Lord's Tech as Savior: Michael Radziemski's Tech Vision Helps Lord Abbett Weather Hurricane Sandy

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Lord's Tech as Savior: Michael Radziemski's Tech Vision Helps Lord Abbett Weather Hurricane Sandy

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Mobility and cloud-enabled solutions have been major focal points for Radziemski, who defines cloud as renting something over the internet that Lord Abbett would previously have installed and run in its own datacenter.

Radziemski says that his first “Aha!” moment came when the firm was searching for a new human resource management system (HRMS) three years ago.

“Not long before that, I would’ve insisted that it was an in-house, on-premises install,” he says. “But we found that about half-a-dozen cloud offerings met our needs, the pricing was competitive, and we quickly started asking ourselves: ‘Why do we want to run this thing in-house when we don’t need to?’”

To build something like an HRMS, you need four things, Radziemski says: a development environment, a test environment, a production environment, and a disaster recovery (DR) environment. “It’s a lot of work just to maintain the infrastructure of one of these things,” he says.

A Call for Innovation
By Radziemski’s count, his team has implemented half-a-dozen cloud-based platforms. The newest—and perhaps most interesting—implementation was that of a cloud-based call center. The firm has always run its own in-house call center. Radziemski says that for a fraction of the cost of building a million-dollar telephone switch, the firm has outsourced that function where it leases the equivalent of a 10-person call center. This call center cloud environment is currently in the process of going live. The fact that you can have a phone system in the cloud was another “Aha!” moment, he says.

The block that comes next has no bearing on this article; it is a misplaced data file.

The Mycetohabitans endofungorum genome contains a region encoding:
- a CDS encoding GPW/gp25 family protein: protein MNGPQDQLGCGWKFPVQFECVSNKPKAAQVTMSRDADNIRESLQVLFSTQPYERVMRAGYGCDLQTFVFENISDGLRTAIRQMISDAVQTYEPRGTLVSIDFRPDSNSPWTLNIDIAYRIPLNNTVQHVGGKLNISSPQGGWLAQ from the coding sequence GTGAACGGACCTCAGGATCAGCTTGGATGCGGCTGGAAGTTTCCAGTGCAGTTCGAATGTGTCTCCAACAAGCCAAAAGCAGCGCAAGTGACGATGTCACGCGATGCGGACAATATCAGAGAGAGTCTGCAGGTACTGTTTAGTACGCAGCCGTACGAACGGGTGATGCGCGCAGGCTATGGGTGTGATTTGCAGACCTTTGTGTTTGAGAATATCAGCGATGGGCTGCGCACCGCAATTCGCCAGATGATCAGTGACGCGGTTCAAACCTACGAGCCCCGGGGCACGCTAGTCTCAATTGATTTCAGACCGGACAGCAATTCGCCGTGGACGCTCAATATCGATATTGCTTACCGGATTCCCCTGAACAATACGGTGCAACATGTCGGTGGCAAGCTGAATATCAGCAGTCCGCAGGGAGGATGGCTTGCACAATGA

Lord Abbett is also currently conducting a search for a new portfolio accounting system to replace its incumbent platform. When the firm makes that switch, Radziemski says he wants that functionality to come from a cloud-based application. He points to this being another “huge” advancement for cloud technology at an investment manager, since a portfolio accounting system is one of the larger systems and it would be a substantial benefit for Lord Abbett to move that out of the house.

Radziemski says he would love to put Lord Abbett’s email in the cloud, but he first needs to find a solution that meets the firm’s regulatory and record-retention needs.

For 2013, Lord Abbett will continue to roll out its in-house-built fixed-income analytics and order management system (OMS) to support the remainder of the firm’s investments. The platform went live in 2004 and is currently used on approximately 80 percent of the firm’s desktops. It provides fixed-income analytics and supports order management and pre-trade compliance across most of Lord Abbett’s investment space.

“That platform started from just a couple of technologists working with folks in business who knew the business vision of what this should be, and the technologists were there to realize that vision and deploy it to the desks,” Radziemski says. “That was a pretty huge one.”


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